In machine learning, the radial basis function kernel, or RBF kernel, is a popular kernel function used in various kernelized learning algorithms. In particular, it is commonly used in support vector machine classification.

In [1]:
import numpy as np
from sklearn.svm import SVR
import matplotlib.pyplot as plt


## Example 1 non-linear kernels SVM SVR(kernel=’rbf’)

In [2]:
x = np.sort(6 * np.random.rand(20, 1), axis=0)
y = np.sin(x).ravel()

In [3]:
plt.figure()
plt.plot(x, y, 'ko', color ='blue', label="Original Noised Data")
plt.legend()
plt.axhline(y=0, color='black', linestyle='--', lw=0.5)
plt.axvline(x= 0, color = 'black', linestyle='--', lw=0.5)
plt.show()


Dokonujemy zniekształcenia wykresu sinusoidalnego.

In [4]:
y = (0.3 * (0.05-np.random.rand(20)))+y  #<<<< distorting element

plt.figure()
plt.plot(x, y, 'ko', color ='blue', label="Original Noised Data")
plt.legend()
plt.axhline(y=0, color='black', linestyle='--', lw=0.5)
plt.axvline(x= 0, color = 'black', linestyle='--', lw=0.5)
plt.show()

In [5]:
print(x.shape)
print(y.shape)

(20, 1)
(20,)


### Model SVM non-linear kernels

SVR(kernel=’rbf’)

In [6]:
svr_rbf = SVR(kernel='rbf', C=100, gamma=0.1, epsilon=.1)

# Fit the SVM model according to the given training data.
y_pred = svr_rbf.fit(x, y).predict(x)

In [7]:
import pandas as pd

RBF = pd.DataFrame({'y_actual': y, 'y_predicted': y_pred})

Out[7]:
y_actual y_predicted
0 0.601198 0.577846
1 0.610104 0.668037
2 0.624167 0.724347
3 0.644582 0.736527
4 0.842055 0.770481

Get parameters for this estimator.

In [8]:
from sklearn import metrics


Out[8]:
<matplotlib.axes._subplots.AxesSubplot at 0x285618667b8>
In [9]:
plt.plot(x, y, 'o', color ='blue', label ="data")
plt.plot(x, y_pred, '--', color ='red', label ="Fitted Curve")
plt.legend()
plt.show()

a = svr_rbf.score(x , y , sample_weight = None)
print('Mean Squared Error:

Mean Squared Error:    0.99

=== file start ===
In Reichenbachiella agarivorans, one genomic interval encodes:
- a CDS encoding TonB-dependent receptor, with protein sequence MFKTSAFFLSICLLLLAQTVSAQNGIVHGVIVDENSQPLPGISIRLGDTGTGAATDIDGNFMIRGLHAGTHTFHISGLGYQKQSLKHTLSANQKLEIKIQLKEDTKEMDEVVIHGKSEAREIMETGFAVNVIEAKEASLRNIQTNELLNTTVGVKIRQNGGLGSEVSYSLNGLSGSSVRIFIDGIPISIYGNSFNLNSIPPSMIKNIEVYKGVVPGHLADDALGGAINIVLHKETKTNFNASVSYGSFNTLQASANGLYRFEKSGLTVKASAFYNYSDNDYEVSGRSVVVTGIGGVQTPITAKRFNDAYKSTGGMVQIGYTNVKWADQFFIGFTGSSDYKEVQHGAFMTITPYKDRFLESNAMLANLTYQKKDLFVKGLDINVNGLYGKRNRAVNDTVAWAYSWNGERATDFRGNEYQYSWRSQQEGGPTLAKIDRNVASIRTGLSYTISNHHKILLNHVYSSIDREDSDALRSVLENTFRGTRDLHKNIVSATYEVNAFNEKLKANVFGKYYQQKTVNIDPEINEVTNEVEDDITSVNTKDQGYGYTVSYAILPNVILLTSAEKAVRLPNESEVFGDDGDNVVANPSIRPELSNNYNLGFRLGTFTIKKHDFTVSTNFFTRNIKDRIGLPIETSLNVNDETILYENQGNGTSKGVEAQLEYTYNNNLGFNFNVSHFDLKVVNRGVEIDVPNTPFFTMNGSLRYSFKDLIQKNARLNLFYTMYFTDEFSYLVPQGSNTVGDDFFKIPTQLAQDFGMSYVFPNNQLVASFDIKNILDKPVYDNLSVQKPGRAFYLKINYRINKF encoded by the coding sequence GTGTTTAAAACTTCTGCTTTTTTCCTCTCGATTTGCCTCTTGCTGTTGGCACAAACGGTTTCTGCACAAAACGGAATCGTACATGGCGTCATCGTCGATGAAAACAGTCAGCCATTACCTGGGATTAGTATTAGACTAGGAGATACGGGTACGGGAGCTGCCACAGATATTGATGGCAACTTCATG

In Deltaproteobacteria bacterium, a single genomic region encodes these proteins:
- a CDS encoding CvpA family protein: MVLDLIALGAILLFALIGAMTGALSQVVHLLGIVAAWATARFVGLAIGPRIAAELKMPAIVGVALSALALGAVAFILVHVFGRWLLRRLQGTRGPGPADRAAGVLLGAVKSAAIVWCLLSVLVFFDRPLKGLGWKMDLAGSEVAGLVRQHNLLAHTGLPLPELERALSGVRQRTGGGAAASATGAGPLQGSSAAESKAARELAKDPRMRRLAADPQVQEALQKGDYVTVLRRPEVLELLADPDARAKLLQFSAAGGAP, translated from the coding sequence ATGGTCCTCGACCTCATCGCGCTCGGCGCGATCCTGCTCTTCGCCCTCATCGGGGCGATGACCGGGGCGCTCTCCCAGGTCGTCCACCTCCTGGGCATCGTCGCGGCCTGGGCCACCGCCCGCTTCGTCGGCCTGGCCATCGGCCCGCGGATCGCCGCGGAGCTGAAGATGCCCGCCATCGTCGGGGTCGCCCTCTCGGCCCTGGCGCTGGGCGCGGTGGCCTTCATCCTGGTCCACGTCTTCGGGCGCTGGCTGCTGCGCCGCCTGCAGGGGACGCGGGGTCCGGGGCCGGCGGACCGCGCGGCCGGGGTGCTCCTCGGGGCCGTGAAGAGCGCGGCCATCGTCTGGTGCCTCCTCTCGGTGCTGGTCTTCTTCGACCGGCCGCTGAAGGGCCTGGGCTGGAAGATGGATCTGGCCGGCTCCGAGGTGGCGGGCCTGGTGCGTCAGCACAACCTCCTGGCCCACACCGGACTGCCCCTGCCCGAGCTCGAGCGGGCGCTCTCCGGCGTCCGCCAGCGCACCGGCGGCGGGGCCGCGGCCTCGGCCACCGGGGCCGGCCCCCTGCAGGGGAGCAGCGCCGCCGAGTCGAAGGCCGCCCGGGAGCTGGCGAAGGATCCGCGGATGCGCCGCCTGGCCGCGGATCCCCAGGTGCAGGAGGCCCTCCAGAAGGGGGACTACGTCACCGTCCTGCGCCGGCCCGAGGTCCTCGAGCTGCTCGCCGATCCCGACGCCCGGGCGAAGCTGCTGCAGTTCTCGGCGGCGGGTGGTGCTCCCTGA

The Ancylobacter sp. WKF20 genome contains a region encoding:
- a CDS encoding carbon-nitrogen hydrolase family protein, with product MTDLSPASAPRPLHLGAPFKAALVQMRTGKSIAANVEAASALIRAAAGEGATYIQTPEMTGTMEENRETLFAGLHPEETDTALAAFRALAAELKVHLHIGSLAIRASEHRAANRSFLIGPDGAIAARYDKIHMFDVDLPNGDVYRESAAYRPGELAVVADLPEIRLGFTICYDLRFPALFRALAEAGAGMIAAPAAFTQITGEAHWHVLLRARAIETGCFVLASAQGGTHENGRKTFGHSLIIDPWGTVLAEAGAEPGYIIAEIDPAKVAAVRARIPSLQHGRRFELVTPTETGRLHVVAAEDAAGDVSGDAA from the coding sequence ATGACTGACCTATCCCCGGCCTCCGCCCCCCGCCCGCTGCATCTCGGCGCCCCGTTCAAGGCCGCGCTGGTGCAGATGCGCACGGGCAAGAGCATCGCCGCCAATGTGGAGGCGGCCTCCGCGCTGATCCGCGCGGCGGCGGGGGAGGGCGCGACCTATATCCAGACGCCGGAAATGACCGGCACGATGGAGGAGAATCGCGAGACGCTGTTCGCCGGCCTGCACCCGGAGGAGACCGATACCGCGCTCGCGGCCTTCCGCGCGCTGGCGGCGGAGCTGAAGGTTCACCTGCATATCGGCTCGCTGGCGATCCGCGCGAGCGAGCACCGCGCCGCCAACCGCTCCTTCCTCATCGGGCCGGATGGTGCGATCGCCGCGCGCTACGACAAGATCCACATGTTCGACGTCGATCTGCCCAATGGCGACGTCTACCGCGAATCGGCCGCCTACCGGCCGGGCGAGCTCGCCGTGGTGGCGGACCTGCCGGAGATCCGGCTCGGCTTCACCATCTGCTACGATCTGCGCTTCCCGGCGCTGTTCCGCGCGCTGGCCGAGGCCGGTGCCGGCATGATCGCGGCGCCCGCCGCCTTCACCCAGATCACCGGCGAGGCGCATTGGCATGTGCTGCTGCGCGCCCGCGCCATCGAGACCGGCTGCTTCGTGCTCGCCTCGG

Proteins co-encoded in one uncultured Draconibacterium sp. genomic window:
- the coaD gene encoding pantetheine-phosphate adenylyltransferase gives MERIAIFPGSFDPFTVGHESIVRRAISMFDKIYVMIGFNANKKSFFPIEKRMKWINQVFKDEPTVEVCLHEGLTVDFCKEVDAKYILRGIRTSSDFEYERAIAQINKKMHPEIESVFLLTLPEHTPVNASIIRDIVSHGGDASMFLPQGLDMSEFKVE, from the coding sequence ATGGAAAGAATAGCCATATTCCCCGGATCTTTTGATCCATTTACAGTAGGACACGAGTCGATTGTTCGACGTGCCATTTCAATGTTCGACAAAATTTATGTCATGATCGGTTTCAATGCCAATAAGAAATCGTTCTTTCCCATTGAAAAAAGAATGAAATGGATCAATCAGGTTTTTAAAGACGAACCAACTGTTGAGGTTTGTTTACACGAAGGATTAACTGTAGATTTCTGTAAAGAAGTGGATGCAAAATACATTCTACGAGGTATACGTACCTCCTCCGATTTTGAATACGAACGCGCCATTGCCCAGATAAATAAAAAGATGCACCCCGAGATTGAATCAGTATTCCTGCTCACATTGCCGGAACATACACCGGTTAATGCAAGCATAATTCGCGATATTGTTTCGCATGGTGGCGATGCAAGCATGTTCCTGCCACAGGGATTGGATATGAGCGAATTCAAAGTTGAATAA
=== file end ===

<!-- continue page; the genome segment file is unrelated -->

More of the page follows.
## model summary

In [10]:
a = svr_rbf.score(x , y , sample_weight = None)
print('Return the coefficient of determination R^2 of the prediction.')
print('Mean Squared Error:

Return the coefficient of determination R^2 of the prediction.
Mean Squared Error:    0.99

In [11]:
print('Get parameters for this estimator.')
svr_rbf.get_params(deep=True)

Get parameters for this estimator.

Out[11]:
{'C': 100,
'cache_size': 200,
'coef0': 0.0,
'degree': 3,
'epsilon': 0.1,
'gamma': 0.1,
'kernel': 'rbf',
'max_iter': -1,
'shrinking': True,
'tol': 0.001,
'verbose': False}
In [12]:
y_pred=svr_rbf.predict(x)


## Example 2 non-linear kernels SVM SVR(kernel=’rbf’)

In [13]:
x = np.linspace(0, 10, num = 40)
y = 17.45 * np.sin(0.2 * x) + np.random.normal(size = 40)

y = (0.01 * (0.5-np.random.rand(40)))+y  #<<<< distorting element

plt.figure()
plt.figure(figsize=(17,4))
plt.plot(x, y, 'ko', color ='blue', label="Original Noised Data")
plt.legend()
plt.show()

x.shape

<Figure size 432x288 with 0 Axes>
Out[13]:
(40,)

Adds a dimension to the x vector.

In [14]:
df = pd.DataFrame(x)
x = np.asarray(df)
x.shape

Out[14]:
(40, 1)

### Model SVM non-linear kernels

SVR(kernel=’rbf’)

In [15]:
svr_rbf = SVR(kernel='rbf', C=100, gamma=0.1, epsilon=.1)

# Fit the SVM model according to the given training data.